Algorithmic Justice League
Artificial intelligence discriminates black and dark skinned people. Investigator from prestigious MIT Media Lab Joy Buolamwini has reached that conclusion. Her studies show that the informatic systems that allow facial recognition performs well in a 99% with white people, but just a 35% with black people. This scientist warns us about the consecuences that this comparative affront can have in thousands of people in very different fields, from police investigations to bank loan opportunities. Founder of the Algorithmic Justice League, Buolamwini aspires to raise awareness about the dangers of an artificial intelligence nourished exclusively with data of people of certain gender, race and age. This afroamerican investigator fights against the prejudice rooted in the field of the digital technology with determination and a little bit of humour. Armed with a white mask that is recognized by the same programs that don’t detect her own physiognomy, Joy condemns the invisibility of black people and invites us to think about the importance of creating more inclusive and fair codes for everybody.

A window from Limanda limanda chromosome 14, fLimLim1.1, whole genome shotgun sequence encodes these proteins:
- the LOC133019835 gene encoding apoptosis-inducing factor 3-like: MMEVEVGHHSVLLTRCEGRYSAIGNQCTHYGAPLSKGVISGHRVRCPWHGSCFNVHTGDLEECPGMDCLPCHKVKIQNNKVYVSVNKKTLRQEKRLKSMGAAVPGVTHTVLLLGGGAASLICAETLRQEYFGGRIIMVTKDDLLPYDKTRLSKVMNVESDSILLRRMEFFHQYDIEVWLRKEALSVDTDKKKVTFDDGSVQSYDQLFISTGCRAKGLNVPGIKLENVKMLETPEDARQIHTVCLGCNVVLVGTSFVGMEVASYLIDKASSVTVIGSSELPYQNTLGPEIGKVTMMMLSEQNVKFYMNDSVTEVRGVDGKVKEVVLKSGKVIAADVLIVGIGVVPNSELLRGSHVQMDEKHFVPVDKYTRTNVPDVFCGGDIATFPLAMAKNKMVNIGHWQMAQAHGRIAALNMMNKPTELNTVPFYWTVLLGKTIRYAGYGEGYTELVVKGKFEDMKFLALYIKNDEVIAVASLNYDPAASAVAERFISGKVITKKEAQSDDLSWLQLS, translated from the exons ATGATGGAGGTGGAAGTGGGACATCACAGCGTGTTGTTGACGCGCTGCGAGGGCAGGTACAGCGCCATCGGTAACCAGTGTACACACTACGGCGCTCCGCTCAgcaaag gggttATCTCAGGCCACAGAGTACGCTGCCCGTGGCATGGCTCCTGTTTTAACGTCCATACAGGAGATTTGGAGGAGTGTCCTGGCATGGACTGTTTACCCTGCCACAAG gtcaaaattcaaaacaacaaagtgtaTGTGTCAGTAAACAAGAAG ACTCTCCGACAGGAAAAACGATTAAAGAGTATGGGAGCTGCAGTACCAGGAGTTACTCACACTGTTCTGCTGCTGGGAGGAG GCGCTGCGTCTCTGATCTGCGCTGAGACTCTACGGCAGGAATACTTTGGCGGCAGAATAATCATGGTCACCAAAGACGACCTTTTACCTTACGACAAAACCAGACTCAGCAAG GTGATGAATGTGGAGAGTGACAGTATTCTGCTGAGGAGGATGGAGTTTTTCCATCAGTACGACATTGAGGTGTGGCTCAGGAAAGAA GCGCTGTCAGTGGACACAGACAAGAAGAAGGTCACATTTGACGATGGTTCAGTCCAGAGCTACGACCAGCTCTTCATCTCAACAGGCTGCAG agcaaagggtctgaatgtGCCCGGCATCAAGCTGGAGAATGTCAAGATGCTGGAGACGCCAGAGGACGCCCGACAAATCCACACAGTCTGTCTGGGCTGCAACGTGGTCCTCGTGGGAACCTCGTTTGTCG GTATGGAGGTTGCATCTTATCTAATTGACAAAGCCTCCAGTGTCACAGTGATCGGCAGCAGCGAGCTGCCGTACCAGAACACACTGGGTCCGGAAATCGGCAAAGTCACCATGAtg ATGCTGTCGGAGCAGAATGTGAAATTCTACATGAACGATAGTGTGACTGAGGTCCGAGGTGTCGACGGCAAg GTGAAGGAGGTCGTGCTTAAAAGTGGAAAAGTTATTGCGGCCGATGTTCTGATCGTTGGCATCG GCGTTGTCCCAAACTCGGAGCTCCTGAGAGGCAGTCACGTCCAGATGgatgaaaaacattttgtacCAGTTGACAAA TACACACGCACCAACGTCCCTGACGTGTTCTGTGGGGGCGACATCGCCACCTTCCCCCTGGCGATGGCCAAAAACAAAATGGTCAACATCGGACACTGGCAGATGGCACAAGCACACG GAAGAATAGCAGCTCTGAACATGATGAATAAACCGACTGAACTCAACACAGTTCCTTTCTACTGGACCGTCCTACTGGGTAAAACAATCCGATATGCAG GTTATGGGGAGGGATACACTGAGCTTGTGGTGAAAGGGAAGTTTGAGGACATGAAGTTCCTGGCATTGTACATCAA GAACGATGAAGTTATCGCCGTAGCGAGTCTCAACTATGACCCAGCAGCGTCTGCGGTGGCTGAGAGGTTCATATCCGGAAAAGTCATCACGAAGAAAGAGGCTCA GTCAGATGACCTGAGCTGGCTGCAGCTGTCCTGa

Born in Canada in 1989, Joy Buolamwini is a graduate researcher at the Massachusetts Institute of Technology who researches algorithmic bias in computer vision systems. She founded the Algorithmic Justice League to create a world with more ethical and inclusive technology. Her TED Featured Talk on algorithmic bias has over 1 million views. Her MIT thesis methodology uncovered large racial and gender bias in AI services from companies like Microsoft, IBM, and Amazon. Her research has been covered in over 40 countries, and as a renowned international speaker she has championed the need for algorithmic justice at the World Economic Forum and the United Nations. As a creative science communicator, she has written for TIME Magazine or New York Times. A Rhodes Scholar and Fulbright Fellow, Joy has been named to notable lists including the Bloomberg 50, Tech Review 35 under 35, BBC 100 Women, Forbes Top 50 Women in Tech and Forbes 30 under 30. She holds two masters degrees from Oxford University and MIT; and a bachelor’s degree in Computer Science from the Georgia Institute of Technology.